• Kate 21:05 on 2019-07-02 Permalink | Reply  

          Gentrification is arriving in Park Ex like a steamroller, although I’m told the facts are somewhat different than given here: “The city voted $4.25 million for the bakery site but didn’t want to pay for decontamination, so after a year of trying to negotiate, the owner sold it as-is to Montoni for $4.7 million. All this information is public.”

          Along with that jolly news comes the CAQ, saying it’s “studying” allowing landlords to demand a security deposit. If you know anyone living in a place where these are allowed, you’ll know that the tenant never gets them back. A landlord can always find a reason – you walked on these floors, you wore out the sink washers or the door hinges, there’s paint rubbed off this corner, look. But putting up an additional barrier to the worse off among us is par for the course for Legault & Cie.

          • Roman 21:55 on 2019-07-02 Permalink

            I’ve gotten my security deposit beck 5 out of 5 times in Ontario.

          • Ian 22:40 on 2019-07-02 Permalink

            I’m from Ontario, never got mine back once including my 6 year hiatus in Toronto in the 90s.

          • dwgs 00:39 on 2019-07-03 Permalink

            I rented in Ontario for years, never got mine backin cash but it was good to use it for last month’s rent when you were saving your pennies for the coming move.

          • CE 10:07 on 2019-07-03 Permalink

            I rented an apartment in another province years ago and when I left, the landlord made up a list pretty much the same as Kate’s which added up to more than the deposit. He forgot to send the bill and sent a collection agency after me. I paid it all but only because I was 19 and and was intimidated and didn’t know how to fight it. I can only imagine how a recent immigrant would feel in the same situation.

          • Ephraim 20:02 on 2019-07-03 Permalink

            I’m not sure how this would play out with the rental board. Holding on to deposits, might in the end be more trouble than it’s worth, if they have to show up at the rental board and prove that they did these repairs and provide bills for it.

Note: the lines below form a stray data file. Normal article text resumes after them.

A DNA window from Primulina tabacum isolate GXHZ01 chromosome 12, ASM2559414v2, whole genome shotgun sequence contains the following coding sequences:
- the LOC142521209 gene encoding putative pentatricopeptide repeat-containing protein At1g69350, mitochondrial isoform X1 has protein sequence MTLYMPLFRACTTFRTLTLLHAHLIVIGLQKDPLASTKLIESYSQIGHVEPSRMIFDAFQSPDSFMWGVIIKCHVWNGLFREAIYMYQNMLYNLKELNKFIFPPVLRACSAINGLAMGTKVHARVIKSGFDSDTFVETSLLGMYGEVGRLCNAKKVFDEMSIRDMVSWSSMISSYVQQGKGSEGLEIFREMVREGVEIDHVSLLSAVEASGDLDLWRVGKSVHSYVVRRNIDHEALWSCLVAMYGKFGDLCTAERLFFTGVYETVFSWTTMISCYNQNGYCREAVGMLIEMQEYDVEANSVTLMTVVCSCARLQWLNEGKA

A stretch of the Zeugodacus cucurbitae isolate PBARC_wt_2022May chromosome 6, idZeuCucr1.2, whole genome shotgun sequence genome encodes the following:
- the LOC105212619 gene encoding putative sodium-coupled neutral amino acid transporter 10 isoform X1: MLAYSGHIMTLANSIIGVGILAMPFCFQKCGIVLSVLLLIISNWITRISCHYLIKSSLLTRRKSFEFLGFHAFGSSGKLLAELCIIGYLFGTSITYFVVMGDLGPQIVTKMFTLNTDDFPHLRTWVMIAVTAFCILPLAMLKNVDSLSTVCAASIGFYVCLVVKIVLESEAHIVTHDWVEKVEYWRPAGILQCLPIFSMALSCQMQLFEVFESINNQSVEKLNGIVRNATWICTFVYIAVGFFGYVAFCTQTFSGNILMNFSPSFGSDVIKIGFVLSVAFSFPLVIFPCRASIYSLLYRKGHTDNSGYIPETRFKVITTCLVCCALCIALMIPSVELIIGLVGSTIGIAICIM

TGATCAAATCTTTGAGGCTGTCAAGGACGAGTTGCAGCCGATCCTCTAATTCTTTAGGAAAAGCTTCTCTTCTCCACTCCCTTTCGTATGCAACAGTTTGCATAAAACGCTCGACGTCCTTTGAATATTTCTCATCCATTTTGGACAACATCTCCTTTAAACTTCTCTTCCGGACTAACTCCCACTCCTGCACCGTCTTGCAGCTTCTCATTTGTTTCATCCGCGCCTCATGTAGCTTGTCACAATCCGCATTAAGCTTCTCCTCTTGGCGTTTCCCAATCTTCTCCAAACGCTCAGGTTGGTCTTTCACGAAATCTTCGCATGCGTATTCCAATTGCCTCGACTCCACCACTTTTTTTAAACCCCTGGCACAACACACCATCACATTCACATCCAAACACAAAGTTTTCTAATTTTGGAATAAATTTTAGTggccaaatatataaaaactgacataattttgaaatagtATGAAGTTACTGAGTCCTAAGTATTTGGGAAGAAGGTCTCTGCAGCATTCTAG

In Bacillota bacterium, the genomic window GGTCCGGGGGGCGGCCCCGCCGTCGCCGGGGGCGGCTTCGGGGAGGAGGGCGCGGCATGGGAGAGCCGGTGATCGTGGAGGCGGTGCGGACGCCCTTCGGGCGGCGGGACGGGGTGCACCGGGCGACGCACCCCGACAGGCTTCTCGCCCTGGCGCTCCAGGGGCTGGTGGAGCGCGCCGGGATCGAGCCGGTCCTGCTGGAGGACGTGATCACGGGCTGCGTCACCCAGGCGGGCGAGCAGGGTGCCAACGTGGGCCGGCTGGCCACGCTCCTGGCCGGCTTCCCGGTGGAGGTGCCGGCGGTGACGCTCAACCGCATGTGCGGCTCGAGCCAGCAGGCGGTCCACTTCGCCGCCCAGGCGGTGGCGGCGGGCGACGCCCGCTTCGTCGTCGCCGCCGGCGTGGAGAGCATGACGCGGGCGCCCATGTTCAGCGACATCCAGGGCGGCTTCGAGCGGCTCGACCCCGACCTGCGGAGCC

• Kate 07:35 on 2019-07-02 Permalink | Reply  

          There was a bad triplex fire overnight in Ahuntsic, although not much actual information like the cause or how many people were unhoused as a result.

          • Kate 07:28 on 2019-07-02 Permalink | Reply  

            I’m intrigued by the subhead put on this CBC piece: “Montréal Complètement Cirque festival makes connections, builds awareness.” Building awareness is a thing now, but it’s usually tacked onto stuff about mental or physical illness. It’s just weird to see circus arts as something of which we should be more aware. Like you’re minding your business in a park or on a metro platform when suddenly – acrobats! Have you gone mad? No, it’s a case of…. circus arts! It could happen to you or to a loved one!

            • Dan 09:53 on 2019-07-02 Permalink

              Ha! Well played. Thank you for the chuckle. (I agree that that is ridiculous and would tend to write it off as a moment of imprecision on the part of an editor. But I’m also thinking, FWIW, that someone probably has “build circus awareness” as part of a job description and can use it on a LinkedIn page.)

            • Tee Owe 12:42 on 2019-07-02 Permalink

              Then again, clowns we see all the time

          • Kate 07:22 on 2019-07-02 Permalink | Reply  

            The demolition of the old Champlain bridge will only start next spring, so meantime it will be experimented on by engineers and engineering students. Mathias Marchal, now writing for Radio-Canada, notes this and other facts about the old bridge, which won’t be truly gone for another couple of years.